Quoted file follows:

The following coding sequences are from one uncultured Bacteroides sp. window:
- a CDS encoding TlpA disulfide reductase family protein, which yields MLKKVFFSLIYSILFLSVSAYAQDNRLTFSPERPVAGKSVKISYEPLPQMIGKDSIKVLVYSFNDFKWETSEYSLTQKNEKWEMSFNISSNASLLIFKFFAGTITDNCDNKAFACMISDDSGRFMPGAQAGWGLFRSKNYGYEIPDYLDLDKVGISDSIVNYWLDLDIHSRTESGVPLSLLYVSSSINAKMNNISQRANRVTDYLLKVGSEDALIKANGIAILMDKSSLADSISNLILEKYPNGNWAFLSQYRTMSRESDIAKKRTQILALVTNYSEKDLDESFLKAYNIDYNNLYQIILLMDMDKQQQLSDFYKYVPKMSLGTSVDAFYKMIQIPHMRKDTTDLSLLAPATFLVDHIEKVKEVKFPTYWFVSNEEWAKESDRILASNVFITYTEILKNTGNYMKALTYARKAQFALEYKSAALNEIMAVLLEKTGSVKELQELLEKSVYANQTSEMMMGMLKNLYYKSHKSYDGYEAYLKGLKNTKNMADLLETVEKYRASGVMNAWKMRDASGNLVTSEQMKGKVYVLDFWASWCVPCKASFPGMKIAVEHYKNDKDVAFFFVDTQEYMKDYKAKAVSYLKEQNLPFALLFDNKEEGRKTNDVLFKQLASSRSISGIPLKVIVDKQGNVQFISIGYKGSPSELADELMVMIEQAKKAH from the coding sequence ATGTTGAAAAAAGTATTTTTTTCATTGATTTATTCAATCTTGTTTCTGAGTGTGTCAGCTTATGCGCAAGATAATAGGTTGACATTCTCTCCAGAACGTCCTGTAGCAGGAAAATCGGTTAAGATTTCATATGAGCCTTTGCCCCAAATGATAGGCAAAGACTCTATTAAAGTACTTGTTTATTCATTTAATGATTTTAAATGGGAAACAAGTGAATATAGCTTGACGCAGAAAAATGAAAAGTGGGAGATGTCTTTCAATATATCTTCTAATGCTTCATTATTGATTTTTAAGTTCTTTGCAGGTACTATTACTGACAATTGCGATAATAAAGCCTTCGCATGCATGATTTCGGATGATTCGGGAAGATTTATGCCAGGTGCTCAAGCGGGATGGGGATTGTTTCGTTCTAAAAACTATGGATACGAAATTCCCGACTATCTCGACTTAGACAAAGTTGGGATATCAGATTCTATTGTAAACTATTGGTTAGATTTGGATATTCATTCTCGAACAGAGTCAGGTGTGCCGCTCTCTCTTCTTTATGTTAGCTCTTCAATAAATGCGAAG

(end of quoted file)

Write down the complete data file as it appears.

The following coding sequences are from one uncultured Bacteroides sp. window:
- a CDS encoding TlpA disulfide reductase family protein, which yields MLKKVFFSLIYSILFLSVSAYAQDNRLTFSPERPVAGKSVKISYEPLPQMIGKDSIKVLVYSFNDFKWETSEYSLTQKNEKWEMSFNISSNASLLIFKFFAGTITDNCDNKAFACMISDDSGRFMPGAQAGWGLFRSKNYGYEIPDYLDLDKVGISDSIVNYWLDLDIHSRTESGVPLSLLYVSSSINAKMNNISQRANRVTDYLLKVGSEDALIKANGIAILMDKSSLADSISNLILEKYPNGNWAFLSQYRTMSRESDIAKKRTQILALVTNYSEKDLDESFLKAYNIDYNNLYQIILLMDMDKQQQLSDFYKYVPKMSLGTSVDAFYKMIQIPHMRKDTTDLSLLAPATFLVDHIEKVKEVKFPTYWFVSNEEWAKESDRILASNVFITYTEILKNTGNYMKALTYARKAQFALEYKSAALNEIMAVLLEKTGSVKELQELLEKSVYANQTSEMMMGMLKNLYYKSHKSYDGYEAYLKGLKNTKNMADLLETVEKYRASGVMNAWKMRDASGNLVTSEQMKGKVYVLDFWASWCVPCKASFPGMKIAVEHYKNDKDVAFFFVDTQEYMKDYKAKAVSYLKEQNLPFALLFDNKEEGRKTNDVLFKQLASSRSISGIPLKVIVDKQGNVQFISIGYKGSPSELADELMVMIEQAKKAH from the coding sequence ATGTTGAAAAAAGTATTTTTTTCATTGATTTATTCAATCTTGTTTCTGAGTGTGTCAGCTTATGCGCAAGATAATAGGTTGACATTCTCTCCAGAACGTCCTGTAGCAGGAAAATCGGTTAAGATTTCATATGAGCCTTTGCCCCAAATGATAGGCAAAGACTCTATTAAAGTACTTGTTTATTCATTTAATGATTTTAAATGGGAAACAAGTGAATATAGCTTGACGCAGAAAAATGAAAAGTGGGAGATGTCTTTCAATATATCTTCTAATGCTTCATTATTGATTTTTAAGTTCTTTGCAGGTACTATTACTGACAATTGCGATAATAAAGCCTTCGCATGCATGATTTCGGATGATTCGGGAAGATTTATGCCAGGTGCTCAAGCGGGATGGGGATTGTTTCGTTCTAAAAACTATGGATACGAAATTCCCGACTATCTCGACTTAGACAAAGTTGGGATATCAGATTCTATTGTAAACTATTGGTTAGATTTGGATATTCATTCTCGAACAGAGTCAGGTGTGCCGCTCTCTCTTCTTTATGTTAGCTCTTCAATAAATGCGAAG